We all know what day it is tomorrow. We all know how exhausting this election season has been, regardless of which side you're on. Here we remain officially impartial, of course, but given that one of our candidates tomorrow is rather known for his real estate ventures, we thought the below to be a fun, no-pressure, and not particularly politically inclined read about Mr. Trump. Courtesy of this week's guest blogger - our managing director, James Moss - read on:
Trump's Math Takes His Towers to Greater Heights - But He Is Not The First!
Developers of tall buildings have always wanted the tallest they can get and Mr. Trump is an expert - but he is not the first!
Maybe it's ego or just to enhance marketing - more the former and a bit of the latter? The Manhattan skyline offers more opportunities than most cities with its high concentration of skyscrapers and complex ownership structures.
Eight of Mr. Trump's Manhattan building have managed to grow a few extra floors, to as many as 10 and in one instance by 20 additional floors (see chart, via the New York Times).
Do they actually physically grow? Well no. It's a bit of smoke and mirrors and a touch or two of grandiosity - not unknown in New York developer circles.
It's all to do with labelling and to some extent in the reworking of floor-to-ceiling heights and of course pure marketing! Everyone wants to live in a taller skyscraper apparently.
So how do they do it?
The removal of the unlucky 13th floor is well known. It becomes the 14th. Add a floor.
Basements offer a lot of play on naming floors. Add some more numbers.
Refurbishing tall buildings often creates opportunities to rearrange floor-to-ceiling heights, rework old atriums, palazzi's and the such. Mezzanine floors can be added. Add some more floor numbers.
How do you know how many floors there are in tall buildings? Most people look at the elevators.
Elevators offer some unique opportunities in themselves. In Trump Tower in SoHo, for example, there are 42 floors, but the elevators go up to 46.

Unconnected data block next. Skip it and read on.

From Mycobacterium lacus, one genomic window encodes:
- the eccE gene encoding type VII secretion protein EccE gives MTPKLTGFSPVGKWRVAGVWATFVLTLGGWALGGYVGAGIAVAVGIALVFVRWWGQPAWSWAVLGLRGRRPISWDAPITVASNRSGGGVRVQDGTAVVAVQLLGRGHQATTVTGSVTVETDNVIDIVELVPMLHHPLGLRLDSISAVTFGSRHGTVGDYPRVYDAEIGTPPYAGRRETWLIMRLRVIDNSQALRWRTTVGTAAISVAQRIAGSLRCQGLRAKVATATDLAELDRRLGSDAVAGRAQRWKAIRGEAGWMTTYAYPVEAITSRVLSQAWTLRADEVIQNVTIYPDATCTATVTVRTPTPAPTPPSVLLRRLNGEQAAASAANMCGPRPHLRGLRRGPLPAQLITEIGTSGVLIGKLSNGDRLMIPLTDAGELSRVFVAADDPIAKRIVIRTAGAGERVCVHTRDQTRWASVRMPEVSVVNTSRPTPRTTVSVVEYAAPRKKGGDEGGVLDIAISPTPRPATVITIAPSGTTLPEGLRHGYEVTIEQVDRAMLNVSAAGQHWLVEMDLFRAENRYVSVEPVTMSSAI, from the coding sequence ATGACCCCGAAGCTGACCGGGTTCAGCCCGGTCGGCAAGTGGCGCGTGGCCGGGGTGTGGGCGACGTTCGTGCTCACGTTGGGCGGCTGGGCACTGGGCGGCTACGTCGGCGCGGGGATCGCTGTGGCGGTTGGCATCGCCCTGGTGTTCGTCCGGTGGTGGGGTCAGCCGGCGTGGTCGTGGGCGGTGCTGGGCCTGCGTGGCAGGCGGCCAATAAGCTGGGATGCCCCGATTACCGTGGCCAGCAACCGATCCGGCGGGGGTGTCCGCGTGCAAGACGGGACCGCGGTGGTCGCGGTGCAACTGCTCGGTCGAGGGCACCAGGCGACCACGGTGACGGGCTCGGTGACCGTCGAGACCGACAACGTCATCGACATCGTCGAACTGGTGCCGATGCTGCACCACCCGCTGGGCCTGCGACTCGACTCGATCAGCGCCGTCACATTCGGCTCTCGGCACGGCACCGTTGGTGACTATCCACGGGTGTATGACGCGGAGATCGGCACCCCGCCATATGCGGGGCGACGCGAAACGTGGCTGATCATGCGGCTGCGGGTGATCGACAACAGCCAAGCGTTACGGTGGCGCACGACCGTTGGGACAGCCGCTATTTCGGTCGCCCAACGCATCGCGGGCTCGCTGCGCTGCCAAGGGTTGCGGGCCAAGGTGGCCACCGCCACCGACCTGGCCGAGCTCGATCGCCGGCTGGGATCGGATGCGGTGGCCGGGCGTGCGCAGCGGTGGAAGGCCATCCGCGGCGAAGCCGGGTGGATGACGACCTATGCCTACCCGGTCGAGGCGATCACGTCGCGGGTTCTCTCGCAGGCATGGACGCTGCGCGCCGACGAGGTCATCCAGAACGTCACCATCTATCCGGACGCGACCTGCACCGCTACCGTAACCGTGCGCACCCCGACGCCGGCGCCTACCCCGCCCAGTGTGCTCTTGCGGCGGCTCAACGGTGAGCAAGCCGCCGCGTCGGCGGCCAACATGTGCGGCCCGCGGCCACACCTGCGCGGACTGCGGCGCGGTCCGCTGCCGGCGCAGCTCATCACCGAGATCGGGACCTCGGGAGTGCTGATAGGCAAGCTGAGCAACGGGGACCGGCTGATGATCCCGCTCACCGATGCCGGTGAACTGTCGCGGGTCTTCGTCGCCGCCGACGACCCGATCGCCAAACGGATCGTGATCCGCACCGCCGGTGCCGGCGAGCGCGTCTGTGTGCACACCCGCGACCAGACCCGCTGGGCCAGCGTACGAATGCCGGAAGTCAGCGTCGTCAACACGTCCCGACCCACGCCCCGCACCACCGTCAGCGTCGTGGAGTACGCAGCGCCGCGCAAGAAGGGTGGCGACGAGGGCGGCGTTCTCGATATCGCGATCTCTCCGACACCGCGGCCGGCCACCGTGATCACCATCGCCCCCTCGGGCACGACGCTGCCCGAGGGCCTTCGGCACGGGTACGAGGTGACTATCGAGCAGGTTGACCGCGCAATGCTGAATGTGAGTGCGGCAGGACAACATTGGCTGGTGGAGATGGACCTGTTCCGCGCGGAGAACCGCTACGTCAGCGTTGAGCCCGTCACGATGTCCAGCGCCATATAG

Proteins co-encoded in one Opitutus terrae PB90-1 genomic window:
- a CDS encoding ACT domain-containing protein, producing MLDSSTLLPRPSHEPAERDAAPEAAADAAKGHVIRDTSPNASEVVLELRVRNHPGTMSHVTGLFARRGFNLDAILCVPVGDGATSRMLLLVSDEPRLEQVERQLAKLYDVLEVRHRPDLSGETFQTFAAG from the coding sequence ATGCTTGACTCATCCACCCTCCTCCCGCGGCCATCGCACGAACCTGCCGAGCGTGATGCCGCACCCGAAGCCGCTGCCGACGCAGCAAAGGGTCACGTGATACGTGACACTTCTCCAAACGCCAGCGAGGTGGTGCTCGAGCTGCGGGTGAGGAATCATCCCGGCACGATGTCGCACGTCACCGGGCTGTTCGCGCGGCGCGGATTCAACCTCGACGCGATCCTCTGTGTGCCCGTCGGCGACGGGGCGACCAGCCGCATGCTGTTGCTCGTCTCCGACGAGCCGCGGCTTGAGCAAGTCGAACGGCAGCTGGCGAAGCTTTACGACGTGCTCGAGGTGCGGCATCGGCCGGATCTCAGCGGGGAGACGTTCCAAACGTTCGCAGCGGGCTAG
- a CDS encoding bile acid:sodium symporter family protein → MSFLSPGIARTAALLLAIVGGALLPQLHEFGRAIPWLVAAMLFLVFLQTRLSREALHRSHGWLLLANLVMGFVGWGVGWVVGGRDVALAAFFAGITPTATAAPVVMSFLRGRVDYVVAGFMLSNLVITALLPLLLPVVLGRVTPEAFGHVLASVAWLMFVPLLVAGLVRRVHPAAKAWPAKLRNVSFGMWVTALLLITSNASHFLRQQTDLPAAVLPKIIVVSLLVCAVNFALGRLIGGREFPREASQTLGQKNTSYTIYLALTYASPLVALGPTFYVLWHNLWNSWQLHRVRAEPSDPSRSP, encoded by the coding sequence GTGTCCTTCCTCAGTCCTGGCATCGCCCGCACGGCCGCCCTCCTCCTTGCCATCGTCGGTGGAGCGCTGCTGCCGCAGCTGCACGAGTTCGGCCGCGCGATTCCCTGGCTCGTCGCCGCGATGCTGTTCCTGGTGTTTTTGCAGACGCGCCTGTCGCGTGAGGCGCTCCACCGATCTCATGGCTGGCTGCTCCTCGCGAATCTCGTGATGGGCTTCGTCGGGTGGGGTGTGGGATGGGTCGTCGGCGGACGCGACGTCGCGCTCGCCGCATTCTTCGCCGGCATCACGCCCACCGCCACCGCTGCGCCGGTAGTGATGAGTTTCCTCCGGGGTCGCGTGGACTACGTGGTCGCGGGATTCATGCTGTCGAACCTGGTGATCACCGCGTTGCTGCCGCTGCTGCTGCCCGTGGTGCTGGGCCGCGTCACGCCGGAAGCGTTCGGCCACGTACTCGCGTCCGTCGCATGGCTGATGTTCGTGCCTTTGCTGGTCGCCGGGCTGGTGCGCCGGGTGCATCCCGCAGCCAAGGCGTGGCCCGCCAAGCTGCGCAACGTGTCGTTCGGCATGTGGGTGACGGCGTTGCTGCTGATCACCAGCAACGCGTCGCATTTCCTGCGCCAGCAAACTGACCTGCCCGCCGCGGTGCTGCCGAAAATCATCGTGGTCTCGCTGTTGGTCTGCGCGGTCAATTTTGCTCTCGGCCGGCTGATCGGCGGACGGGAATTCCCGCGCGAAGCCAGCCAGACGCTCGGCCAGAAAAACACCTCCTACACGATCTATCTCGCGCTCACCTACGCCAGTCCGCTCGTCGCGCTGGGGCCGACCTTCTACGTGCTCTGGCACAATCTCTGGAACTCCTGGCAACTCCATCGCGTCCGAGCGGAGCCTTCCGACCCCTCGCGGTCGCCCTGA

Or just pick a number and work backwards.
At Trump World Tower on the East Side, technically the building is 70 floors and 843ft (Buildings Department records); however, the building was marketed at 90 floors and 900ft. Mr. Trump arrived at 90 floors by dividing the towers purported height of 900ft by 10 feet floor-to-ceiling heights, saying this was standard at the time. Inconveniently, the apartments were also advertised as having higher-than-usual ceilings. Oh well.
"I could have gone higher than 90 stories" he told the NY Times in 2003. "I chose 90 because I thought it was a good number."
In New York there's no legal requirement to tie the building floor numbers to the actual floors the buildings have, except in official documents according to "Business Insider."
Our favourite, though, is in Hong Kong where 8 is the luckiest number. The developer's building is 46 storeys. The top floor is the 88th.
Credit: New York Times. Vivian Yee NOV. 1, 2016 A version of this article appears in print on November 2, 2016, on page A1 of the New York edition with the headline: By Fudging Math, Trump Takes His Towers to Greater Heights. Click here for the full article.